In February 2018, Dementia Network Calgary hosted a political forum on dementia with four provincial party representatives.
Moderated by Lori Williams, associate professor, policy studies at Mount Royal University, the forum featured the UCP’s Tany Yao, the Liberal Party’s David Khan, the Alberta Party’s Greg Clark and the NDP’s Joe Ceci. Besides members of the panel, an additional five representatives from a variety of political parties attended the event.
Currently, more than 42,000 Albertans are living with dementia, and that number is expected to increase to 155,000 in the next 30 years. The panel addressed questions regarding the growing rates of dementia, including issues around long-term care, patient navigators, patient advocacy and models of care, caregiver pay and education. Despite the often-divisive state of Alberta’s current political landscape, all members of the panel agreed that the question of dementia is a non-partisan issue and needs to be addressed in a meaningful way.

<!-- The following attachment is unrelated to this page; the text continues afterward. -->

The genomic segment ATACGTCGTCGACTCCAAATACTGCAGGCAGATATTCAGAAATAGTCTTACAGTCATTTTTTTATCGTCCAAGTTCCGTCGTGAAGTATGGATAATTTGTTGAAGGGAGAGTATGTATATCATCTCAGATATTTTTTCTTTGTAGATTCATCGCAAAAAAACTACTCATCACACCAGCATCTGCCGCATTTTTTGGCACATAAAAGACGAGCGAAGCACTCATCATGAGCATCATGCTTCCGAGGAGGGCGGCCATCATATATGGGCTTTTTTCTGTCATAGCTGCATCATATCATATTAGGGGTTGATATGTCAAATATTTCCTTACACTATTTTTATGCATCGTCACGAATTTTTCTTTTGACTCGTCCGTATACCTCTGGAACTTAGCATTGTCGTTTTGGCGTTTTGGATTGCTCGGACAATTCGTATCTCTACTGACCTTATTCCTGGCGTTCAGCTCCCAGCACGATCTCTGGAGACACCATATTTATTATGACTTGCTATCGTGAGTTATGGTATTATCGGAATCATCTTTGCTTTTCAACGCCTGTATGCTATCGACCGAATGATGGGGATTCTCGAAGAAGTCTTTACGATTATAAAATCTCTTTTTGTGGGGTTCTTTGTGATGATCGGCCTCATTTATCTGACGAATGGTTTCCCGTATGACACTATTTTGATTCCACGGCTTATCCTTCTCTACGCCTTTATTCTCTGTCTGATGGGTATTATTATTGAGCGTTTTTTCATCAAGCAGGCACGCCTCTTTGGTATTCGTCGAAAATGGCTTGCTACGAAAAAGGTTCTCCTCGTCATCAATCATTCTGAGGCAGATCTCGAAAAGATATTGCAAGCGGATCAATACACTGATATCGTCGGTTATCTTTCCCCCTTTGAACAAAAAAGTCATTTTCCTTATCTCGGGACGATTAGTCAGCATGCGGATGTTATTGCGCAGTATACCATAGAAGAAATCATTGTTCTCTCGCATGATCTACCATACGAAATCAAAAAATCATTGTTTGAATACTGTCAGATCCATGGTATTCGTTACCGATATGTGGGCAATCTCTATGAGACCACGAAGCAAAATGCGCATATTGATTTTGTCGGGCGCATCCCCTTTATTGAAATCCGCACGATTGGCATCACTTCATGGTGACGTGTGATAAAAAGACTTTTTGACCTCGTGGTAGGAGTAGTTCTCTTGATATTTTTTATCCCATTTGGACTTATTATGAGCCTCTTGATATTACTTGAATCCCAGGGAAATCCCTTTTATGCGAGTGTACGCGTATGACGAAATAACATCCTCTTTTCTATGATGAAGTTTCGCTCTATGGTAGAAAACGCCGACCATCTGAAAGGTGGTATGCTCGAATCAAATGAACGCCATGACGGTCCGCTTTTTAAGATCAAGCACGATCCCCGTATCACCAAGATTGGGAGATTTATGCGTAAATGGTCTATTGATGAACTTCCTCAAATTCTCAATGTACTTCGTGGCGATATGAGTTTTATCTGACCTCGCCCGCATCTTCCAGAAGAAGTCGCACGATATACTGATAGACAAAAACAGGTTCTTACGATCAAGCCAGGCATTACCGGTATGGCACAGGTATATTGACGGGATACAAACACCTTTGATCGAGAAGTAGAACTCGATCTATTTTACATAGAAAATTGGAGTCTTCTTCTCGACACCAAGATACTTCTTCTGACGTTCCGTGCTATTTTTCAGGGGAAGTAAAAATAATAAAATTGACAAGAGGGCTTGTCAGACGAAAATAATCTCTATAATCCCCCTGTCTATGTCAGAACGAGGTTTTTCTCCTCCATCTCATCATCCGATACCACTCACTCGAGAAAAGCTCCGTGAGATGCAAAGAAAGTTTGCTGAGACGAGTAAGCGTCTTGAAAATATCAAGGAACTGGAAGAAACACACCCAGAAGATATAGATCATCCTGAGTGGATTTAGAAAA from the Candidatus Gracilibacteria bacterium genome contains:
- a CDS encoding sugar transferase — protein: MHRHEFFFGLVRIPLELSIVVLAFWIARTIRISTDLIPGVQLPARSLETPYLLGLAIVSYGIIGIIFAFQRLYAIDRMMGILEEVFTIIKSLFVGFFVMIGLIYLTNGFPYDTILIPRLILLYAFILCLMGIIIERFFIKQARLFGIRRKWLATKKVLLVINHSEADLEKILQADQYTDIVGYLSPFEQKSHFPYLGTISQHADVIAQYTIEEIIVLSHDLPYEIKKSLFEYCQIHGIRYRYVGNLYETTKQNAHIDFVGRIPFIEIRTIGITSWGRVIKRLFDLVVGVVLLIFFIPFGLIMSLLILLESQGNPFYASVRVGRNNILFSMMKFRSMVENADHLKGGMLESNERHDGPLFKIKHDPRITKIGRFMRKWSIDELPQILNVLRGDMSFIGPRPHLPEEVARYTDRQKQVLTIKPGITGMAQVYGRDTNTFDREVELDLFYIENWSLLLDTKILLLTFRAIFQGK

The forum was live-streamed on Dementia Network Calgary’s Facebook page. [ ]
Visit Facebook.com/DementiaCalgary to watch the recording of the event.
COMMENTS FROM THE PANEL
On improving care
“We need a more ambitious dementia strategy. We need to look at the overall continuity of care and respite care. [We] need to improve home care, using a relational model of care, ensuring that the same caregiver comes more often than not, rather than somebody new every day.” –Greg Clark, MLA Calgary-Elbow, Alberta Party
On system navigation
“Navigators can help greatly because of the personal connection that a person can have with the individual and the family to help them get through to understand the complex system that’s in place, get better results, and bring up what they need.” –Joe Ceci, finance minister, NDP
On increased funding for home care
“[We’re] in favour of more funding for home care and respite care, so they don’t have to go to expensive assisted-living facilities where they’re going to feel alone and their condition will worsen because they’re not around family members.” –David Khan, leader, Alberta Liberal Party
On education for caregivers
“Investment in education for caregivers is an absolute must… we need to ensure they have the abilities and education to care for people.” –Tany Yao, MLA Fort McMurray-Wood Buffalo, UCP
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